Perhaps before we describe our visit to Americal and Licos, a description of Kara Nor is in order. She is indeed one of the illustrious ancestors of many of today’s fine Lhasas. In case you missed any of the past press on Kara Nor. She had several distinguished features, one being two bright purple front feet. Try as we could, we could not break her of the habit of chewing and licking her front feet. Kara Nor’s coat color was several shades of gold, ranging from creamy ivory on her tummy to a creamy honey gold with shades of apricot on her back. She had black tips, overlay, and a black face. She banded in agouti fashion rather regularly. Her coat color therefore was never dull, never boring and had a marvellous texture. It was drip-dry, slow to mat, and very easy to groom and fast growing. Kara Nor was 8½” at the withers, heavy bone, excellent spring of rib, excellent layback of shoulder. Bone angulation was very good in this bitch. She had a bit more muzzle than I like in females, however her head was in balance. She had a lovely oval dark brown eye, and excellent black pigment. It looked as if someone had drawn around her eyes with eye liner the pigment was so black, and of course long black lashes completed the picture. Real beauty escaped Kara Nor, somehow. Perhaps it was the muzzle length, although this was tempered by the tilt of her nose, which was upward, and the fact that she always carried her head very high, with the nose in the air and had good length of neck. Kara Nor had a superb show attitude. She thought very highly of herself. Perhaps it was her puppy upbringing in the home of her breeder, Ruth Smith. Or something within her that brought forth her remarkable attitude. She was a bit short of leg, or perhaps it was the fat body that made it look so. She was not a soft, mushy fat however, but even at her heaviest weight of 18 lbs. her skin and tissues were firm and solid. Her excessive weight did not allow for a pretty gait, but certainly an adequate one. She had excellent reach and drive with those sturdy short legs. I have photos to prove it. She could not, however, sustain her gait for any great length of time because of the weight. This was a management problem, not a fault in conformation.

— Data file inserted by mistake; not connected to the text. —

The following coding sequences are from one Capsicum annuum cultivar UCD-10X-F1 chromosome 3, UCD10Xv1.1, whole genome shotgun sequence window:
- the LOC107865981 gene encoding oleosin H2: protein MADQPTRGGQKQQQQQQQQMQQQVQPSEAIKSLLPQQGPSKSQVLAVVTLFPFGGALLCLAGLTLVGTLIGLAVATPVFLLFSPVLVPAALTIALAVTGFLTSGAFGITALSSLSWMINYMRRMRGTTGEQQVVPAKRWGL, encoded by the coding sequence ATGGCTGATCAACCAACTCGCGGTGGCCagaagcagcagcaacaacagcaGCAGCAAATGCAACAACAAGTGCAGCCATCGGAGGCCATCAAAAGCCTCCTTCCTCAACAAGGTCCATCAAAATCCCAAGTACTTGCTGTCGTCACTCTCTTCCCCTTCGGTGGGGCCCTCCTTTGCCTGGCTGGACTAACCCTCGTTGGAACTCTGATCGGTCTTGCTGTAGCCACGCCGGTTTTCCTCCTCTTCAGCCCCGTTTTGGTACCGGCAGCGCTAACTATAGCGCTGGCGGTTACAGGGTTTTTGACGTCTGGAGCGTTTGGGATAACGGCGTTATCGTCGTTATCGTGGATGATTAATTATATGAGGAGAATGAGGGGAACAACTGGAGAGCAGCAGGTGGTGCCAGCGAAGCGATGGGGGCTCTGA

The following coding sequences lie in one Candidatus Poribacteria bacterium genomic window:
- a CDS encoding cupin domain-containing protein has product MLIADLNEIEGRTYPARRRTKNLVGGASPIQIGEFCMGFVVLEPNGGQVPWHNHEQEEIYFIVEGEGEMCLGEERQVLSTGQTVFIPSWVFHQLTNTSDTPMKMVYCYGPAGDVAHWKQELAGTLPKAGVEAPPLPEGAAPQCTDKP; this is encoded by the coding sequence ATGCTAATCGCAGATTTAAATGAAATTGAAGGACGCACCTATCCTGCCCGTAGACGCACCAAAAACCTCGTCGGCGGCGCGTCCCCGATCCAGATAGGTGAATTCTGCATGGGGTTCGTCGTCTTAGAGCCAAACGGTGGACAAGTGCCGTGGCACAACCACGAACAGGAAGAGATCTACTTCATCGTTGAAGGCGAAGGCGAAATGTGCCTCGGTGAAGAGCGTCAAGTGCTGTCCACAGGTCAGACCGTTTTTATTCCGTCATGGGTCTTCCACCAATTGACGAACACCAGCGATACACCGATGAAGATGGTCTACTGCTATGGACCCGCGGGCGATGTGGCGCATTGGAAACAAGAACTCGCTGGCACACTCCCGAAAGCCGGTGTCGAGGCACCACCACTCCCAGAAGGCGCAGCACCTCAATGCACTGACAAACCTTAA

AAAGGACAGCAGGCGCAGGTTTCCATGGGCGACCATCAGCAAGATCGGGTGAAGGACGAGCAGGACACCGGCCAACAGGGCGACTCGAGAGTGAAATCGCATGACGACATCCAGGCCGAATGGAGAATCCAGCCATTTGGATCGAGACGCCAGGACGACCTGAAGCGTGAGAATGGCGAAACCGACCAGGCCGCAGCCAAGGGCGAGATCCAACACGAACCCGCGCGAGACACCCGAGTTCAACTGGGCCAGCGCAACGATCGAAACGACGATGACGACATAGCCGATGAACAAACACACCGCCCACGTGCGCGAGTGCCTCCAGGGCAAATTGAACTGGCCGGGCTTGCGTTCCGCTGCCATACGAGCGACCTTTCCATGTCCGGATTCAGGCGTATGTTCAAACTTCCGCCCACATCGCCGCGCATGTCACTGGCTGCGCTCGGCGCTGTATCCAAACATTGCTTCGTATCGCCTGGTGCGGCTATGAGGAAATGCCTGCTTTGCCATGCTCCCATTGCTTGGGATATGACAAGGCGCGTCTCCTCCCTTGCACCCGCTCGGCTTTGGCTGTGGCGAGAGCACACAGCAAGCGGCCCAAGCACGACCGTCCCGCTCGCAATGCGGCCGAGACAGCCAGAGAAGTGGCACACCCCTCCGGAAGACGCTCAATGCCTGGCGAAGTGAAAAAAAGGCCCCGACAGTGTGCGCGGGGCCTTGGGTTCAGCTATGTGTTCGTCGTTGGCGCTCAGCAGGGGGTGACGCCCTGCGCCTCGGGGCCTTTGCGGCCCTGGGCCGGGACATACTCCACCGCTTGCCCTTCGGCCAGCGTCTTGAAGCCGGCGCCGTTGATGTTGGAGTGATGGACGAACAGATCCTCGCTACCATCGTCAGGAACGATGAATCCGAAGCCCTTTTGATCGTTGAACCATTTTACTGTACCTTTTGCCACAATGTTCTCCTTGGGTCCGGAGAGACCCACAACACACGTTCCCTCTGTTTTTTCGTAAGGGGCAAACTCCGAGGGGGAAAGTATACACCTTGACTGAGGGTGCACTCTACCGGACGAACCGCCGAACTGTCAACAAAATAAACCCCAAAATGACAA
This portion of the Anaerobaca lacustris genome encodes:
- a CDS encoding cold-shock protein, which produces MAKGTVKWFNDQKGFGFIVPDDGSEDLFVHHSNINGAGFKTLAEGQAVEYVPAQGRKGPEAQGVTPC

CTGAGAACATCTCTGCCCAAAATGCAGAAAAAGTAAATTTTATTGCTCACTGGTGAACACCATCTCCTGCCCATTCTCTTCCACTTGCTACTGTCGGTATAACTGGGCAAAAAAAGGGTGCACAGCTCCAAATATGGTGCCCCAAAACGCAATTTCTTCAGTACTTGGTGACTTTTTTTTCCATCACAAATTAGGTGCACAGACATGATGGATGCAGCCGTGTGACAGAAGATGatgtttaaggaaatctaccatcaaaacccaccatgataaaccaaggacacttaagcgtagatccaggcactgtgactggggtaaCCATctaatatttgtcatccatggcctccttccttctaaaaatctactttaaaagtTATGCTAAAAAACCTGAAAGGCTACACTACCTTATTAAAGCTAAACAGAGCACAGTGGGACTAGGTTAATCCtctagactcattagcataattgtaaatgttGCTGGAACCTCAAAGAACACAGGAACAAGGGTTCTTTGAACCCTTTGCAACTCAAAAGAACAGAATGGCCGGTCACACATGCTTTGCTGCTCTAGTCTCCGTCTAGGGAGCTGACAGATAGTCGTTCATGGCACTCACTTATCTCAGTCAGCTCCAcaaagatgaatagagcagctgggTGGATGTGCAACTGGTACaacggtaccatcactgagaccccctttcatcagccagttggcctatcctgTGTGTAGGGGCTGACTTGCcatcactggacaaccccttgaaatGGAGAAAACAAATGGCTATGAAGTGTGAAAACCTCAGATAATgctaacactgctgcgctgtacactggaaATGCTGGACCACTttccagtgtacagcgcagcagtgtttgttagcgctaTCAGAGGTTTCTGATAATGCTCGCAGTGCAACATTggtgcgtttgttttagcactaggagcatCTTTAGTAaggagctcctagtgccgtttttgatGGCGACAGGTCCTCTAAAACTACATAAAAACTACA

Back to 1962 and our visit to Marie Stillman and Grace Licos. I had met Grace on several previous occasions and we had become friends, but this was my first visit to her home. She invited my mother and I to lunch. Her husband, John was still living at the time and we so much enjoyed the afternoon with Grace and John. But perhaps the most striking and apparent thing to my eyes was the housefull of breathtakingly beautiful Lhasa Apsos, all perfectly groomed, hair up in pony tails, and all such gentlemen and ladies, not yapping or running around acting like dogs at all, but obviously living, oriental objects of art. There was old Henry and Rika (Ch. Americal’s Leng-Kong and Ch. Americal’s Rika) senior members of the household.